At the end of 2011, student loans reached a notable and very scary level. According to the U.S. Consumer Financial Protection Bureau, outstanding student loan debt surpassed the $1 trillion mark. This happened much faster than many banking institutions, including the Federal Reserve Bank of New York, expected. During the summer of 2012, the bureau and the Education Department released a 131-page report officially detailing the state of educational loan debt. Bankruptcy attorneys can find creative ways of helping–find out with a free consultation!
Student Loan Bankruptcy Needed
Estimates within the report substantiated the $1 trillion debt figure, attributing $864 billion of this to federal government loans and $150 to private student loans. At that time, cumulative private student loan default exceeded $ 8 billion, with more than 850,000 different loans outstanding. This figure has skyrocketed in the past ten years due to lenders marketing loans directly to unsuspecting students who did not realize that government loans featured better terms.
In December 2012, CNN published an article equating a college degree with “debt and underemployment.” The previous quarter seemed to confirm this when the 90-day delinquency rate for student loans increased to 11 percent, exceeding the credit card debt delinquency rate for the first time. Despite not falling off the fiscal cliff, the economy could still accelerate the rate of student loan default to a crisis level.
Debt from student loans has already taken a toll on the weakened economy. A September 2012 Pew Research Center report revealed that one in five households are saddled with student loan debts. In 2011, the average amount of debt for student loans was $23,300. For a student loan, bankruptcy will not provide relief like it does for auto loans and credit card debts. Young adults with student loans must delay economy-boosting purchases like homes and cars and avoid making market investments until they repay their educational debts.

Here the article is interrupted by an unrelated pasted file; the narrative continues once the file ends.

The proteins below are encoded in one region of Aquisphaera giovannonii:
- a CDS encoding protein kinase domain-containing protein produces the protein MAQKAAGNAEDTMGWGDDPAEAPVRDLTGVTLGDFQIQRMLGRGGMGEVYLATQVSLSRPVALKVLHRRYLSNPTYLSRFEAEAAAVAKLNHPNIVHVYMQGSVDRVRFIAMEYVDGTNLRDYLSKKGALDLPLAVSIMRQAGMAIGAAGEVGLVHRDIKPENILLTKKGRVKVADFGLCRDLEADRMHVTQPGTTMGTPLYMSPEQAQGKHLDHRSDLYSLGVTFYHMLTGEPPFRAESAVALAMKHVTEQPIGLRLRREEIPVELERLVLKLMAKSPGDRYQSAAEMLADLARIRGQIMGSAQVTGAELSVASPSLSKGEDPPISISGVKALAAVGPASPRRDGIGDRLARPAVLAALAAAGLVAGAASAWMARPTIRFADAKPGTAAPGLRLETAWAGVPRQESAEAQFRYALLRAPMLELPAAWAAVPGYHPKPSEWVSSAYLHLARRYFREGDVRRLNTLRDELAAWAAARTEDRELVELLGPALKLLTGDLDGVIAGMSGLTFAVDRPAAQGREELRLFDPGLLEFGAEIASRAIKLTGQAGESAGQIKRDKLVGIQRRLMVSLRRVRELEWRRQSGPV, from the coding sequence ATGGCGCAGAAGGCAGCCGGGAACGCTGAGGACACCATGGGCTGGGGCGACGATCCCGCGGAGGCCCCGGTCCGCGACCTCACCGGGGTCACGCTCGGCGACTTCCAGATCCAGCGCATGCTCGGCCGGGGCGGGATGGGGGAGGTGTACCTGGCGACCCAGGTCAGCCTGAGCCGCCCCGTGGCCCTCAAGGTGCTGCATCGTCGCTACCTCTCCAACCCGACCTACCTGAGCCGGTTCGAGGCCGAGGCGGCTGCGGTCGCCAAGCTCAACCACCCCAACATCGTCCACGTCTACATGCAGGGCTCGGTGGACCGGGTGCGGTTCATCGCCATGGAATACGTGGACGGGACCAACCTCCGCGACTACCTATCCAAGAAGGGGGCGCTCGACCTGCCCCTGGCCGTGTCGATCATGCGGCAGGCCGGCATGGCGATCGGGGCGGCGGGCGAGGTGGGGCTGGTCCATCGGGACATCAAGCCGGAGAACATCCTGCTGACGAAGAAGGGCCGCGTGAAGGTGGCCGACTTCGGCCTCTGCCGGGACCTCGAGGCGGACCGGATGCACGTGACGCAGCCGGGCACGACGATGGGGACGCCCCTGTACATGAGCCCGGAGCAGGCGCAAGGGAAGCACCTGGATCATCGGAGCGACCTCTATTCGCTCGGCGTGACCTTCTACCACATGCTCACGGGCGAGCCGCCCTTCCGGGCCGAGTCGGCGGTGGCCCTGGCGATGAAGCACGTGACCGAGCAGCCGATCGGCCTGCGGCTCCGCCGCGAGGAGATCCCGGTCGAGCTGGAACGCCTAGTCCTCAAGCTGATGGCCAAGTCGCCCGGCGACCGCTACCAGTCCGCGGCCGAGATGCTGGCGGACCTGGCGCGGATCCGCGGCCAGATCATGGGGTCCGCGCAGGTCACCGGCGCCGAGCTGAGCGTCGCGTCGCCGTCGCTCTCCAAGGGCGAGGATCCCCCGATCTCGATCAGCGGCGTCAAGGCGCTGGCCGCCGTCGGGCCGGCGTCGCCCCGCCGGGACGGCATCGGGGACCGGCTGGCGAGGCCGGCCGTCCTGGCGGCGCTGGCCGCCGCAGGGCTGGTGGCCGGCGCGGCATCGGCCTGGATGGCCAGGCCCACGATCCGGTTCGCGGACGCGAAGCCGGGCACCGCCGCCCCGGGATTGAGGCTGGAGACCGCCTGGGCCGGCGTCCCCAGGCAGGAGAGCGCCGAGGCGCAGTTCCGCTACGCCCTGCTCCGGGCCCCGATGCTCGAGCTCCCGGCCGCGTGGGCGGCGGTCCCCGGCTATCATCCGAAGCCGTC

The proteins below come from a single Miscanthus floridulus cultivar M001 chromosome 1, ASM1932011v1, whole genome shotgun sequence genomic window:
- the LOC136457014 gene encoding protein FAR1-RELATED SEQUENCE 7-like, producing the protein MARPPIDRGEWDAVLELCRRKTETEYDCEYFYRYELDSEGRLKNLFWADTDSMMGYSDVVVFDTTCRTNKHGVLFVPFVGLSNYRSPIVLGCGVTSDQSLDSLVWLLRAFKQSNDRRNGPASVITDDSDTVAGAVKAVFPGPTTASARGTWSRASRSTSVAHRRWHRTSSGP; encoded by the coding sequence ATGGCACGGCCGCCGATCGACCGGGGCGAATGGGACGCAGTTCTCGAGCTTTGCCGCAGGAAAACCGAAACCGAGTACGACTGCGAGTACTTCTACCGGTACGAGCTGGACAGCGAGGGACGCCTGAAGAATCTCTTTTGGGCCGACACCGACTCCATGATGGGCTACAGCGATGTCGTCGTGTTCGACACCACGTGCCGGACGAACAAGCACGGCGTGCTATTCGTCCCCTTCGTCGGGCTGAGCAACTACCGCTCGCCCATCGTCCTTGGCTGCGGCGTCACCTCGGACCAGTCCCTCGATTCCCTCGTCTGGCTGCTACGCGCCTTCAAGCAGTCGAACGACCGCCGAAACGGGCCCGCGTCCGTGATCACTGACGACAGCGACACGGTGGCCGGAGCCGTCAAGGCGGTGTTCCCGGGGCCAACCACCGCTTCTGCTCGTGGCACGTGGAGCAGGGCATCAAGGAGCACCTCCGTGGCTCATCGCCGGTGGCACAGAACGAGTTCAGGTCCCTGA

Some students are forced to take drastic measures like moving back in with parents or delaying marriage and starting families. Fresh minds are prevented from making economic contributions due to debt incurred while developing that knowledge. Taxpayers are now left to deal with the problem, as the federal government now issues at least 93 percent of student loans.
Federal lenders continue to add new higher education loans. Student aid distributed by the Department of Education increased by 17 percent to almost $157 billion between 2010 and 2011. Increasing tuition rates, bad lending policies, and the poor education practices of some colleges and universities are creating a very bad situation that is screaming for reform.